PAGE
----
Table 1: SOS system characteristics

System Name   Stereo Omni directional System
Organization   Softopia Japan, Japan
Weight   4.5 kg
Configuration   Icosahedrons planes over a sphere
Capability  Colour, Grey scale, range data 
Volume  Radius 27 cm; Height 49 cm
Sensor   CCD Cameras (CMOS) 
Number of Sensors  3 in a plane; a total 60 cameras
Focal length   2.9 mm
Effective Resolution   640 x 480
Field of View    96.6 deg (wide) 71.9 (narrow)
Base line    90 mm

The BOIS system uses the knowledge base arrived from Remote Sensing and GIS. In the BOIS, urban buildings extracted from aerial photographs utilize digital elevation models (DTM), and terrestrial images to arrive a virtual model of urban areas. The virtual model of buildings that are geographically linked by GIS possess enormous amount of large-scale 2D as well as 3D information generated by the SOS. The BOIS serves as a clearinghouse, which encompasses small-scale to the largest possible scale information of urban and its components. Figure 4 shows a BOIS system for a research center that has a car parking space, high roof reception area, museum, and research offices. This BOIS system has been constructed by using the large-scale information collected by the SOS, which provided a high-resolution data of the surroundings in a global view. Thus BOIS, as a multimedia GIS, would use the computer vision techniques (involving omni-directional images) as an interface between remote sensing and GIS data.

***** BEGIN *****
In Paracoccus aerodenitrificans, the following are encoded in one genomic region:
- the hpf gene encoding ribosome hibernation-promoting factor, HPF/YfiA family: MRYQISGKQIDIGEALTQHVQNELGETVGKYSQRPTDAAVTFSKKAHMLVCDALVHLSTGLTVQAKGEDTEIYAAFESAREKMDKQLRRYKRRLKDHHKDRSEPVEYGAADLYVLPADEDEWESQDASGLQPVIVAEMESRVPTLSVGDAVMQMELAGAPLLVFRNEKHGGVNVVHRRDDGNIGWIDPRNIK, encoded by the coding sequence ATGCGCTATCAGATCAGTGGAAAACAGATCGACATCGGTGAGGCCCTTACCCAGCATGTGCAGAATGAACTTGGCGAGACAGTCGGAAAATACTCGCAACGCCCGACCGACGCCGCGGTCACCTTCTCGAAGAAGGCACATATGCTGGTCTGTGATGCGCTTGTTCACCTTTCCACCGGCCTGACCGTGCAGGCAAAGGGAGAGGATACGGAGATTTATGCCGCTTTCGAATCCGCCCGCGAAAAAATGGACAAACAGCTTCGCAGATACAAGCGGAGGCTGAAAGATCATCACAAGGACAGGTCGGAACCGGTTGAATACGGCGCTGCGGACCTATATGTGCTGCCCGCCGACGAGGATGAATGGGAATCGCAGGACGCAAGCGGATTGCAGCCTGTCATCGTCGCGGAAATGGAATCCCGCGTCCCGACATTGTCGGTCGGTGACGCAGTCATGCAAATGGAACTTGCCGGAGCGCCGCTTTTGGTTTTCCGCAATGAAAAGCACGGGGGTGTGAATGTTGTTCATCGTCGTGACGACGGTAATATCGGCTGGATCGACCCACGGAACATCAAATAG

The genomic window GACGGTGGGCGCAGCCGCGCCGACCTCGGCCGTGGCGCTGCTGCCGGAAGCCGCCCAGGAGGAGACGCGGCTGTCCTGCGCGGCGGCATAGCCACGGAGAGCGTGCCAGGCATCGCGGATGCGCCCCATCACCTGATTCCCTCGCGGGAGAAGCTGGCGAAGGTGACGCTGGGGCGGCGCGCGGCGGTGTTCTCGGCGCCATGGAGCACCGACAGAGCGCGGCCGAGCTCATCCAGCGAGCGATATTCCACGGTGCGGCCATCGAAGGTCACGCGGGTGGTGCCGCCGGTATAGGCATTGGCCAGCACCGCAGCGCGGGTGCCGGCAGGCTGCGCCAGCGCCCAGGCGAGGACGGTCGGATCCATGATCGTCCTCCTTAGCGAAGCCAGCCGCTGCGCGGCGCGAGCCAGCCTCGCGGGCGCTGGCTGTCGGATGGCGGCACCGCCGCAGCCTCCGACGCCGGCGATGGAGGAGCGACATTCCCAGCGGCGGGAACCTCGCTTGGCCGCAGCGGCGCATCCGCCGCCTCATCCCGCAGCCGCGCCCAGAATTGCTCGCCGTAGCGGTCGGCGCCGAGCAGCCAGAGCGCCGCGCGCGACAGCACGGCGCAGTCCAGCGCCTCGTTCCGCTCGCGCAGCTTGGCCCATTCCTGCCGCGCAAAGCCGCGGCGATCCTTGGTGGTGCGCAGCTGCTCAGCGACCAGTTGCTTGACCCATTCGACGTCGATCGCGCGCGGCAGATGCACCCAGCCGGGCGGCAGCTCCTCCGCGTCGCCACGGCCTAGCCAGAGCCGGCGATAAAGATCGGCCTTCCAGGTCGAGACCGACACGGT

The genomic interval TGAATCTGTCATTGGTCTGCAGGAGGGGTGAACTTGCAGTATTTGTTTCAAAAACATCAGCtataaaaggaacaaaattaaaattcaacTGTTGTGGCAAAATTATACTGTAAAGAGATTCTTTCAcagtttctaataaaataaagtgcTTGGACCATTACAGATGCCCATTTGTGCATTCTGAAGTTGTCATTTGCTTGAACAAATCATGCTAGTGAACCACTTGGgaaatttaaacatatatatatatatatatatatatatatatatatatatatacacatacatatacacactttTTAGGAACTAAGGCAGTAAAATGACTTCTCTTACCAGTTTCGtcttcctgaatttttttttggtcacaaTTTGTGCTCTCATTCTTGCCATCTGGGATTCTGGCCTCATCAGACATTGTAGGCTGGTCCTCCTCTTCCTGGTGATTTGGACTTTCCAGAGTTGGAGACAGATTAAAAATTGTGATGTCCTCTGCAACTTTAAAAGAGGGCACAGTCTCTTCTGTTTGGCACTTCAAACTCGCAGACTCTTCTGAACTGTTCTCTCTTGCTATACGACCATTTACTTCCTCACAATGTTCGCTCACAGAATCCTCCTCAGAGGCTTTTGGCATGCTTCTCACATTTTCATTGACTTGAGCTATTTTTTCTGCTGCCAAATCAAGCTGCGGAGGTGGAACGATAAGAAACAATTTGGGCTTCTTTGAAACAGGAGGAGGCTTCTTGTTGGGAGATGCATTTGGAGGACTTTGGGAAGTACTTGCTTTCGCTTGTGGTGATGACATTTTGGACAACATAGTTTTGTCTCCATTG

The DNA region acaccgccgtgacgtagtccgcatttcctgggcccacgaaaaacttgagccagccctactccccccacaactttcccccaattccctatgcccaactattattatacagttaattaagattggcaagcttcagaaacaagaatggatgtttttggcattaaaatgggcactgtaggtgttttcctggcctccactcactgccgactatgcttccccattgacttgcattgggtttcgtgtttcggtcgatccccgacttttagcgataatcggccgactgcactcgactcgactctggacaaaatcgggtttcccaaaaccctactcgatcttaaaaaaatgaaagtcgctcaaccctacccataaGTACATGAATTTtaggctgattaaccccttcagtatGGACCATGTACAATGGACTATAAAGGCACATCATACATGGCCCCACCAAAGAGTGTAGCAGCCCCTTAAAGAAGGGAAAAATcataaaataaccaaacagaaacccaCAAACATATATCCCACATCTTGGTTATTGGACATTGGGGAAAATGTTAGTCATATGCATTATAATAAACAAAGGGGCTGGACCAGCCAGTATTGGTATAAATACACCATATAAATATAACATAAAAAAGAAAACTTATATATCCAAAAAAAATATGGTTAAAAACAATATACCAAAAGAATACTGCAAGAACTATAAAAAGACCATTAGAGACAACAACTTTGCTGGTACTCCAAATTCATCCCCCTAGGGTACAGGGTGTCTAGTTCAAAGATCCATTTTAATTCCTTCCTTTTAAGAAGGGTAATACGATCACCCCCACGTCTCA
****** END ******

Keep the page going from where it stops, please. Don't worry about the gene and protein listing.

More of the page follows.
Fig.4: An example of BOIS from SOS

Acknowledgements
The authors appreciate the research and funding facilities provided by the Japan Science and Technology (JST) and Softopia Japan, Japan.

References

  • Tanahashi, H., Yamamoto, K., Wang, C., and Niwa, Y., (2000). Development of a Stereo Omni directional imaging system (SOS), Proc. IECON-2000, IEEE International conference on Industrial Electronics, Control and Instrumentation, pp.289-294.(1)
  • Babu Madhavan, B., Hideki Tanahashi, Caihua Wang, Kazuhiko Yamamoto, and Yoshinori Niwa (2000). Induction of a real-time omni directional, stereo images acquisition system for virtual environment application. Proc. Computer Graphics and Imaging (CGIM)-2000, International Association of Science and Technology for Development (IASTED), ISBN: 0-88986-310-5, Editor: M. H. Hamza. pp.83-86.(2)